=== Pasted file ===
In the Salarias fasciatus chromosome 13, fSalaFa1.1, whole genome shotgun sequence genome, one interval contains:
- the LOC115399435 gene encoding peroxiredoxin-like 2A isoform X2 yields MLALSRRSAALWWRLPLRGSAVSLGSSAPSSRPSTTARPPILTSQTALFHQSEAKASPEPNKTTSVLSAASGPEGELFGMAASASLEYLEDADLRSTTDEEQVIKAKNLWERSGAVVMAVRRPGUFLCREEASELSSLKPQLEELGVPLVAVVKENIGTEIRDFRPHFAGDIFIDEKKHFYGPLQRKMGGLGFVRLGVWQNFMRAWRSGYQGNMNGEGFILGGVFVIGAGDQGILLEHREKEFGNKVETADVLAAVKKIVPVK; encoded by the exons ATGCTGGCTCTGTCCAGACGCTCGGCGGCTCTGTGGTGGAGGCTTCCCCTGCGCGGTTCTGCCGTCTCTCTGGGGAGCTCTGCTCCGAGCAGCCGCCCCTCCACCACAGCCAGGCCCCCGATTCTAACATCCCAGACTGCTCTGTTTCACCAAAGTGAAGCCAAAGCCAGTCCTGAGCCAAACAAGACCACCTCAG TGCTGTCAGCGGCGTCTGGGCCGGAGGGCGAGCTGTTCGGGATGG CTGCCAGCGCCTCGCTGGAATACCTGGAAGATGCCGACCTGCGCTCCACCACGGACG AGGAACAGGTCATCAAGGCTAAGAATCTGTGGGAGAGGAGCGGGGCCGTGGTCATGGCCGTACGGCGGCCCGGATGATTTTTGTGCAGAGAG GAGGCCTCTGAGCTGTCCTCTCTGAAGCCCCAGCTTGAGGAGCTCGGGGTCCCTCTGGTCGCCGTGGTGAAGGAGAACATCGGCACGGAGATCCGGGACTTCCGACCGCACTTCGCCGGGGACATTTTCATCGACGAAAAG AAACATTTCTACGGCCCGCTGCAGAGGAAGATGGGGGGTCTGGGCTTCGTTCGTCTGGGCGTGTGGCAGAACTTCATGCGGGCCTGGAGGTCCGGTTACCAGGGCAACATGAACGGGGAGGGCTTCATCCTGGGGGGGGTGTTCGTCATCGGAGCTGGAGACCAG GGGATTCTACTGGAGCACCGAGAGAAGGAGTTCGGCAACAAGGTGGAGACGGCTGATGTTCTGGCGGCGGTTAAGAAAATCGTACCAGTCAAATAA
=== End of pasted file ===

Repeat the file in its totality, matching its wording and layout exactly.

In the Salarias fasciatus chromosome 13, fSalaFa1.1, whole genome shotgun sequence genome, one interval contains:
- the LOC115399435 gene encoding peroxiredoxin-like 2A isoform X2 yields MLALSRRSAALWWRLPLRGSAVSLGSSAPSSRPSTTARPPILTSQTALFHQSEAKASPEPNKTTSVLSAASGPEGELFGMAASASLEYLEDADLRSTTDEEQVIKAKNLWERSGAVVMAVRRPGUFLCREEASELSSLKPQLEELGVPLVAVVKENIGTEIRDFRPHFAGDIFIDEKKHFYGPLQRKMGGLGFVRLGVWQNFMRAWRSGYQGNMNGEGFILGGVFVIGAGDQGILLEHREKEFGNKVETADVLAAVKKIVPVK; encoded by the exons ATGCTGGCTCTGTCCAGACGCTCGGCGGCTCTGTGGTGGAGGCTTCCCCTGCGCGGTTCTGCCGTCTCTCTGGGGAGCTCTGCTCCGAGCAGCCGCCCCTCCACCACAGCCAGGCCCCCGATTCTAACATCCCAGACTGCTCTGTTTCACCAAAGTGAAGCCAAAGCCAGTCCTGAGCCAAACAAGACCACCTCAG TGCTGTCAGCGGCGTCTGGGCCGGAGGGCGAGCTGTTCGGGATGG CTGCCAGCGCCTCGCTGGAATACCTGGAAGATGCCGACCTGCGCTCCACCACGGACG AGGAACAGGTCATCAAGGCTAAGAATCTGTGGGAGAGGAGCGGGGCCGTGGTCATGGCCGTACGGCGGCCCGGATGATTTTTGTGCAGAGAG GAGGCCTCTGAGCTGTCCTCTCTGAAGCCCCAGCTTGAGGAGCTCGGGGTCCCTCTGGTCGCCGTGGTGAAGGAGAACATCGGCACGGAGATCCGGGACTTCCGACCGCACTTCGCCGGGGACATTTTCATCGACGAAAAG AAACATTTCTACGGCCCGCTGCAGAGGAAGATGGGGGGTCTGGGCTTCGTTCGTCTGGGCGTGTGGCAGAACTTCATGCGGGCCTGGAGGTCCGGTTACCAGGGCAACATGAACGGGGAGGGCTTCATCCTGGGGGGGGTGTTCGTCATCGGAGCTGGAGACCAG GGGATTCTACTGGAGCACCGAGAGAAGGAGTTCGGCAACAAGGTGGAGACGGCTGATGTTCTGGCGGCGGTTAAGAAAATCGTACCAGTCAAATAA